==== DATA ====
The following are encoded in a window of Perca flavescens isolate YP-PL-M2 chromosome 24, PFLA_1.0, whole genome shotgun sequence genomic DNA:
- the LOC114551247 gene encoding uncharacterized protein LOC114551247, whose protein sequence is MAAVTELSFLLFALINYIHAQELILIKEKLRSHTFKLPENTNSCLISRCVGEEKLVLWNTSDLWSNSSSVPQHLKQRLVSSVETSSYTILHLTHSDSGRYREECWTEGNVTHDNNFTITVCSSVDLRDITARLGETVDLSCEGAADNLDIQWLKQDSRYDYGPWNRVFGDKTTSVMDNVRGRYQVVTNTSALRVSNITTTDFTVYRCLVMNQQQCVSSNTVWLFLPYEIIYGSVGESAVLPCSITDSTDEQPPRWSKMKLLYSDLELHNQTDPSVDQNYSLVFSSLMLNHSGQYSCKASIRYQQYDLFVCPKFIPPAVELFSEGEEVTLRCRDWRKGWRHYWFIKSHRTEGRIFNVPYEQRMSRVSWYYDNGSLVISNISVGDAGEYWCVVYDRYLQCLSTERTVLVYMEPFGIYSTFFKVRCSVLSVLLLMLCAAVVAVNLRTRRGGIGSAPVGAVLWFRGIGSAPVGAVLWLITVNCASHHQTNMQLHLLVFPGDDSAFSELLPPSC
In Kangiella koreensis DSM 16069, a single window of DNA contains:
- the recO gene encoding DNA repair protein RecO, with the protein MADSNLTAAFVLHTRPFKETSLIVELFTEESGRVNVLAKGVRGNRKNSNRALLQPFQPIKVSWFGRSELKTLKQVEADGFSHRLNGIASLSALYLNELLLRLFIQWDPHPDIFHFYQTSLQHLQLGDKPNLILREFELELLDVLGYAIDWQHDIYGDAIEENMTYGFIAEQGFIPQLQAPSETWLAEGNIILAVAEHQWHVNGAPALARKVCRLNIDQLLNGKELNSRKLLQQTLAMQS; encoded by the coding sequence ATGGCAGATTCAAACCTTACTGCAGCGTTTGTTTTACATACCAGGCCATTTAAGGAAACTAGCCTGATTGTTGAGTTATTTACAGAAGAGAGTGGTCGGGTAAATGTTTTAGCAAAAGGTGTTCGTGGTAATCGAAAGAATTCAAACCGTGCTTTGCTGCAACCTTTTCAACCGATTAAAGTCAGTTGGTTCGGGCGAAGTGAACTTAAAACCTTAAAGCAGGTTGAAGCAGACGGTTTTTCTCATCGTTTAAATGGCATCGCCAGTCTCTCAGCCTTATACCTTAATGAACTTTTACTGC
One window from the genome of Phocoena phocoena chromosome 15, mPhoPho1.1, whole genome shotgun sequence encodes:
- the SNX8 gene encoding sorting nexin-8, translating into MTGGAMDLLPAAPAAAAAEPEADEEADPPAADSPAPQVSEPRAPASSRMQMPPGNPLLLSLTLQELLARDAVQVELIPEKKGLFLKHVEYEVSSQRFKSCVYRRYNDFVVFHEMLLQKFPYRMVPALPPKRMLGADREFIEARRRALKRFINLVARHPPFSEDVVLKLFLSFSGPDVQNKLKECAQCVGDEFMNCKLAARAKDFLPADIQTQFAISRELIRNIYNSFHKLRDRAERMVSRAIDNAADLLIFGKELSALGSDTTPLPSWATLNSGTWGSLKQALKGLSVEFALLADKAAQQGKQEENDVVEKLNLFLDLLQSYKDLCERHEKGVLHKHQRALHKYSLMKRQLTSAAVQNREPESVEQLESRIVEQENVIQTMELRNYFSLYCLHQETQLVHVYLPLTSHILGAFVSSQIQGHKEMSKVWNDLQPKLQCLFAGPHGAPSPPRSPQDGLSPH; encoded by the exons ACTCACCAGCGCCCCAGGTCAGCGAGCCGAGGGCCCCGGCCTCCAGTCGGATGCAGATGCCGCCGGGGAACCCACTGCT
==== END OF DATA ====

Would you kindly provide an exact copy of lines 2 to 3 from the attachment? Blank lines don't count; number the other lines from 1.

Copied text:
- the LOC114551247 gene encoding uncharacterized protein LOC114551247, whose protein sequence is MAAVTELSFLLFALINYIHAQELILIKEKLRSHTFKLPENTNSCLISRCVGEEKLVLWNTSDLWSNSSSVPQHLKQRLVSSVETSSYTILHLTHSDSGRYREECWTEGNVTHDNNFTITVCSSVDLRDITARLGETVDLSCEGAADNLDIQWLKQDSRYDYGPWNRVFGDKTTSVMDNVRGRYQVVTNTSALRVSNITTTDFTVYRCLVMNQQQCVSSNTVWLFLPYEIIYGSVGESAVLPCSITDSTDEQPPRWSKMKLLYSDLELHNQTDPSVDQNYSLVFSSLMLNHSGQYSCKASIRYQQYDLFVCPKFIPPAVELFSEGEEVTLRCRDWRKGWRHYWFIKSHRTEGRIFNVPYEQRMSRVSWYYDNGSLVISNISVGDAGEYWCVVYDRYLQCLSTERTVLVYMEPFGIYSTFFKVRCSVLSVLLLMLCAAVVAVNLRTRRGGIGSAPVGAVLWFRGIGSAPVGAVLWLITVNCASHHQTNMQLHLLVFPGDDSAFSELLPPSC
In Kangiella koreensis DSM 16069, a single window of DNA contains: